I'm keeping my fingers crossed that even the conservative democrats will just keep their heads down and mumble about local control if asked. I mean we don't have a vote in Congress even though we pay federal taxes, we could at least be allowed to run our own city.

  • James Sweet says:

    As far as Barry not citing poll numbers... Dunno about DC, but I seem to remember that in both the lead up to and in the wake of the Prop 8 vote, there were some pretty clear polling numbers that black Democrats were far more likely to favor Prop 8 than white Democrats. I'll try to find a cite if somebody wants to call bullshit on this one...
    But yeah, the bottom line is just what you quoted: We typically don't let the majority vote on the rights of minorities. Even if Barry is right in asserting that his constituency is largely opposed to gay marriage, that is no excuse for opposing it. We can debate the extent of a representative's responsibility to represent his or her constituency (it can't be absolute, or else why have a representative in the first place?), but certainly it is trumped by the responsibility to stand for human rights...?!!!
    I have a hardcore-Republican relative (birther, deather, everything) who, as a white Orthodox Jew, recently got remarried to an evangelical Christian black woman. I really hope I never explicitly find out their thoughts on gay marriage... It's a pretty safe bet that the guy will toe the Republican line, and the give some of the intensely Biblical views the woman has expressed, I wouldn't be surprised if she opposed it either. Given that they have directly benefited from Loving v. Virginia, a case where the analogies to the present controversy could not be more painfully obvious, if I ever got in a discussion with them about it I'm pretty sure I'd end up saying something really offensive.... :/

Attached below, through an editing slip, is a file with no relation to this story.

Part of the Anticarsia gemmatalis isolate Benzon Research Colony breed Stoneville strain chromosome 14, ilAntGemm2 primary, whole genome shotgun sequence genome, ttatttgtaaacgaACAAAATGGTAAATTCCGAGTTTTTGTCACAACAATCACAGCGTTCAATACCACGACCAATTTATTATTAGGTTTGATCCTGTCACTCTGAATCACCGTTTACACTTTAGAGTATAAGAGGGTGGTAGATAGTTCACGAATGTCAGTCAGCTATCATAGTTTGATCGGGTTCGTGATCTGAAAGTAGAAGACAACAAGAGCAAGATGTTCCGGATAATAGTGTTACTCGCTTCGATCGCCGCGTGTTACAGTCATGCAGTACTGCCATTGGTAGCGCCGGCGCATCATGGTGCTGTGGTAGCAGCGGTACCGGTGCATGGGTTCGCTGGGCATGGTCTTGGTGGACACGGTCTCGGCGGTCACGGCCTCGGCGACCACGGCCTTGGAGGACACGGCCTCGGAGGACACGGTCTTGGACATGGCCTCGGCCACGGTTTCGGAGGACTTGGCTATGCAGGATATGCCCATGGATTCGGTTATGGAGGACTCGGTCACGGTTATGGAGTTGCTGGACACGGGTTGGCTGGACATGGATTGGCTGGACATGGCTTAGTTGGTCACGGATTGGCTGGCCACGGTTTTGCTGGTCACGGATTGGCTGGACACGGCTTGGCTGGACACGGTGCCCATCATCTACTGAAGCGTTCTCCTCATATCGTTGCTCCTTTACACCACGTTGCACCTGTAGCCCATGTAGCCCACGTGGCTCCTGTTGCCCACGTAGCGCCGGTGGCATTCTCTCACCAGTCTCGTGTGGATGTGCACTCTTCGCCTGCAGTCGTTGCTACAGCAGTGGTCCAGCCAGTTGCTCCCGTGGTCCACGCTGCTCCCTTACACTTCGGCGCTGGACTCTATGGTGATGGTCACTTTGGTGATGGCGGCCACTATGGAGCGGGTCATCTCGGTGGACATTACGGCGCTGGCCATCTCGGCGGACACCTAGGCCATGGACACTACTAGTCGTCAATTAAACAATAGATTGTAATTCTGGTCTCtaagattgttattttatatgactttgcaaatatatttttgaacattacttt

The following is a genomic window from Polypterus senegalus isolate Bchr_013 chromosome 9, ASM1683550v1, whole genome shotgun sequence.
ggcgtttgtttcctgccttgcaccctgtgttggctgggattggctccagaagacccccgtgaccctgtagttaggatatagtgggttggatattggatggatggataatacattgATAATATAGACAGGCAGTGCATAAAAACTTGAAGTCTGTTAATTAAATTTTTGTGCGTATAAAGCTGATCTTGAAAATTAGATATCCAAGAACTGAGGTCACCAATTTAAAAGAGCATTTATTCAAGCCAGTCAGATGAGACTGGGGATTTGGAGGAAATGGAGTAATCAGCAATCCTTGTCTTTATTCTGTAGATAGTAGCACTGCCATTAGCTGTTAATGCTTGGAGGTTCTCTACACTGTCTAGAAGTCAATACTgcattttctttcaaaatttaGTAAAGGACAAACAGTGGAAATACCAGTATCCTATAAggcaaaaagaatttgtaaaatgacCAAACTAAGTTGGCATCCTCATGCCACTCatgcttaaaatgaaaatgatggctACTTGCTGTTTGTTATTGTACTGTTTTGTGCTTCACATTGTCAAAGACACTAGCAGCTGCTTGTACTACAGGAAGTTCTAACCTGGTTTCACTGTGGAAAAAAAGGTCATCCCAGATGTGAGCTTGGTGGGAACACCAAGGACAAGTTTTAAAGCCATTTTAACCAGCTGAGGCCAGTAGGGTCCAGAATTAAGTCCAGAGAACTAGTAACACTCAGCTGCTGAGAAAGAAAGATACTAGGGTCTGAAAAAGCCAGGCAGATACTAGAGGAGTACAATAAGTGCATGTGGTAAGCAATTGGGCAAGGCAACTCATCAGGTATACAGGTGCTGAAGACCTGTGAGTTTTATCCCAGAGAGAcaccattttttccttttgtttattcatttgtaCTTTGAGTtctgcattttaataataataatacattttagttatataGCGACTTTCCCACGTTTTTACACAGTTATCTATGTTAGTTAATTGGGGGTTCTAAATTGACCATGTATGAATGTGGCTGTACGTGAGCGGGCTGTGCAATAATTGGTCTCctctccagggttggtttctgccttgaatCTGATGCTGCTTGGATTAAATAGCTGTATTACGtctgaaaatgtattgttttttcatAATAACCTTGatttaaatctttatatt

• Vicki says:

    Whether sexual orientation is a choice is something we can debate until the cows come home. And it doesn't matter. Religion is a choice, and the bigots aren't going to say that they don't need religious freedom because they can always convert to the government-approved church of the year.

  • BaldApe says:

    My brother (who is way, way more conservative than I) asks "Why should we allow them to get married?"
    My reply is "This is the United States. The correct question is 'Why should they not be allowed to get married?"
    The amazing thing is that people will vote to restrict the rights of others to do things that they admit do not affect them in any way at all.

  • James Sweet says:

    @9: I don't think that article in any way contradicts the notion that black Democrats were more likely to vote for Prop 8 than white Democrats. And yes, religiosity is a better predictor, but uh, duh, that's exactly what people are saying, is that the anti-homosexual dogma coming out of black churches was a non-trivial factor in passing the ridiculous amendment.
    It's not that important anyway, I'm just saying, Barry might not have been totally full of shit when he made that comment about his constituency. Hell, the article you linked to supports exactly that: 58% of California African-Americans opposed gay marriage. Do you think the number is that much different in DC? I'm guessing not. So I think his statement was defensible.
    Once again, though, we don't let the majority vote on the rights of the minority. So even if 3/5 of his constituency supports denying equal rights to homosexuals, so what?